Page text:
Across the board, security teams of every industry, organization size, and maturity level share at least one goal: they need to manage risk. Managing risk is not the same as solving the problem of cybersecurity once and for all, because there is simply no way to solve the problem once and for all. Attackers are constantly adapting, developing new and advanced attacks, and discovering new vulnerabilities. Security teams that have accepted the post-breach mindset understand that cybersecurity is an ongoing chess match with no end. They focus on reducing risk as much as possible through visibility and automation, instead of searching for a one-size-fits-all solution.
Incident response plays a key role in effectively reducing risk. In a breach, the average cost per lost or stolen record is $148, and having an incident response team reduces this cost by almost 10%. Because of the human component of critical thinking that goes hand-in-hand with response and resolution, incident response is not something you can totally automate. But that doesn’t change the fact that it is something organizations absolutely need in the event of a breach. Despite this, 77% of IT professionals say their organization does not have a formal cybersecurity incident response plan. Instead, organizations respond in an ad-hoc fashion to threats without digging for the root cause of the incident and resolving it. Incident response is an under-utilized asset that has organizational and defensive, immediate and long-term benefits.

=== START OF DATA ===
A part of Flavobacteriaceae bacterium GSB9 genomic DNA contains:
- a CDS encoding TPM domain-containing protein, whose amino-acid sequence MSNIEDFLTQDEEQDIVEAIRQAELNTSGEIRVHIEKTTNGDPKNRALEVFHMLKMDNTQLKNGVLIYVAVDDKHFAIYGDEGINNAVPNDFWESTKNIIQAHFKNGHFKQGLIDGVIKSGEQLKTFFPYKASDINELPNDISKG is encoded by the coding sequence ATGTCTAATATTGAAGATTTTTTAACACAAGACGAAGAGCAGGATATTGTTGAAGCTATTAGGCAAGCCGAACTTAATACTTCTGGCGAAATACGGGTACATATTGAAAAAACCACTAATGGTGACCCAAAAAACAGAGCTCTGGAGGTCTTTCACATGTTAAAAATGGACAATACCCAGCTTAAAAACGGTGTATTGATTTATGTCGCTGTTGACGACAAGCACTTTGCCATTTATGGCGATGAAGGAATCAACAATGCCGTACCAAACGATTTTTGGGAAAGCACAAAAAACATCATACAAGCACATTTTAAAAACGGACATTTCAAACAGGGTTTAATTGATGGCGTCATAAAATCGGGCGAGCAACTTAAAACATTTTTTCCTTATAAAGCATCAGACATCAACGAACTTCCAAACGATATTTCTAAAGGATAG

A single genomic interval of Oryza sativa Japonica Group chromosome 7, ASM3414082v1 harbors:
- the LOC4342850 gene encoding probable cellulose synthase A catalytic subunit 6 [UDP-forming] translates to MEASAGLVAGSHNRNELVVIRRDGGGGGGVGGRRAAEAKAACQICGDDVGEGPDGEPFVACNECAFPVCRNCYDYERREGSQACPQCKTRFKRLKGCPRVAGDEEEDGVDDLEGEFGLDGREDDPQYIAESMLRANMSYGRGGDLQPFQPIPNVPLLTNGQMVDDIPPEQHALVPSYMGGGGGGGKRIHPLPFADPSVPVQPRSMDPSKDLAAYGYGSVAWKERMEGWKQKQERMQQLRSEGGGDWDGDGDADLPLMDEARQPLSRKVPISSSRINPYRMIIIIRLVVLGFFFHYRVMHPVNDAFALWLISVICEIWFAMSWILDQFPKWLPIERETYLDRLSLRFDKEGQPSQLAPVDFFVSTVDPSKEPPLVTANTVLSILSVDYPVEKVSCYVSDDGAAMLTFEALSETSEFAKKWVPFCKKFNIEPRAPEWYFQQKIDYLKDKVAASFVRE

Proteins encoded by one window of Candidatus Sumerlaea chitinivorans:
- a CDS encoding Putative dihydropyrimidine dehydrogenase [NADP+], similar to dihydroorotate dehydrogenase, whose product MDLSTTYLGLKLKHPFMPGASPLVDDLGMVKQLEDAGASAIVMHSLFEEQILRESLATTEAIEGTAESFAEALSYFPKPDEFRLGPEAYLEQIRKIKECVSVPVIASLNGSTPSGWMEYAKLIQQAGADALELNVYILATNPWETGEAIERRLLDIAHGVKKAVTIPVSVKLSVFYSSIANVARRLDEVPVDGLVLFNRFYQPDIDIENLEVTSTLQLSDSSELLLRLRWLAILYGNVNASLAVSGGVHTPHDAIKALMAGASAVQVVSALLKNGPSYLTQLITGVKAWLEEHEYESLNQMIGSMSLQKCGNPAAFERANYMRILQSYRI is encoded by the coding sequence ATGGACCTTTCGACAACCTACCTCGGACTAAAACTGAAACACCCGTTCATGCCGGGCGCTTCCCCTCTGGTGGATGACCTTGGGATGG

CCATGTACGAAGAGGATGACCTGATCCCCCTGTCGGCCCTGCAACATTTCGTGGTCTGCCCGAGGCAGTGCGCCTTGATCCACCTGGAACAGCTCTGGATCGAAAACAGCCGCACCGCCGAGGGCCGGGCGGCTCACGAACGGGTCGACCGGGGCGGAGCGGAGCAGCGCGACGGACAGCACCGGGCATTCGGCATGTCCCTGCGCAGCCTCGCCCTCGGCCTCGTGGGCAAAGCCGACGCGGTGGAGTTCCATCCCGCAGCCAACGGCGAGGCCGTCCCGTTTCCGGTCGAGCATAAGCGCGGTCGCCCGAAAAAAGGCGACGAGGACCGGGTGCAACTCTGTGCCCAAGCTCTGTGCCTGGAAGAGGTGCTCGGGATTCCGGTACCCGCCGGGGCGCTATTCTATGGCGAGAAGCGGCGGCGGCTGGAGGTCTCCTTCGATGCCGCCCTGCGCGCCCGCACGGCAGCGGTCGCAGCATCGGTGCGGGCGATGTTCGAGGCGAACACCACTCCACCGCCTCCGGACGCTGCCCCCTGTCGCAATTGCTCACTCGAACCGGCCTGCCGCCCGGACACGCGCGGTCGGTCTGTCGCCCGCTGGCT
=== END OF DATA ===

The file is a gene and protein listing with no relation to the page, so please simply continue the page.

An incident response team is accountable for having a plan to handle an incident and implementing it. They’re prepared to mitigate damage, identify the root cause of an incident, and communicate with the proper channels. But they are also responsible for another crucial part of incident response: the post-incident review.
Post-incident review is about identifying every aspect of an incident down to its true root cause. It answers critical questions like what happened before, during, and after the attack. By answering these questions, organizations can ensure the same attack doesn’t happen twice. They review the attack, and identify and close all gaps in their defense that the attacker leveraged.
However, this leaves post-incident review with a major problem.
It takes organizations an average of 191 days to identify a data breach. For a post-incident review that does its due diligence, this means potentially going all the way back in time through at least 191 days’ worth of data to find the root cause of the attack. Consider all of the data in your environment that has come and gone over the course of 191 days. How many investigations have your analysts performed in that time?
To put this into perspective, 27% of IT professionals have reported receiving more than one million threats daily. 55% reported more than ten thousand. A Fortune 500 enterprise’s infrastructure can generate 10 terabytes of plain text log data per month; imagine trying to sort through over six months of logs when evaluating an incident.
Post-incident review is a big data problem that requires a big data solution. Incident response teams need to be able to easily query months’ worth of data, but until now the industry just hadn’t reached the point where that was an option. Network forensics is limited to two to three weeks of raw data, while log management solutions are difficult to access and correlate across large data sets.
As an industry, we need to be incorporating the principles of big data into our security solutions. Legacy solutions do not address dwell time or the need to see every phase of the attack properly correlated, which means security analysts miss out on important data. The bottom line: if you’re a security company, you need to be using data science principles in your development. If you are in a SOC, you need to be thinking not only about incident response, but also about how your tools handle massive amounts of incoming data and make it easily consumable.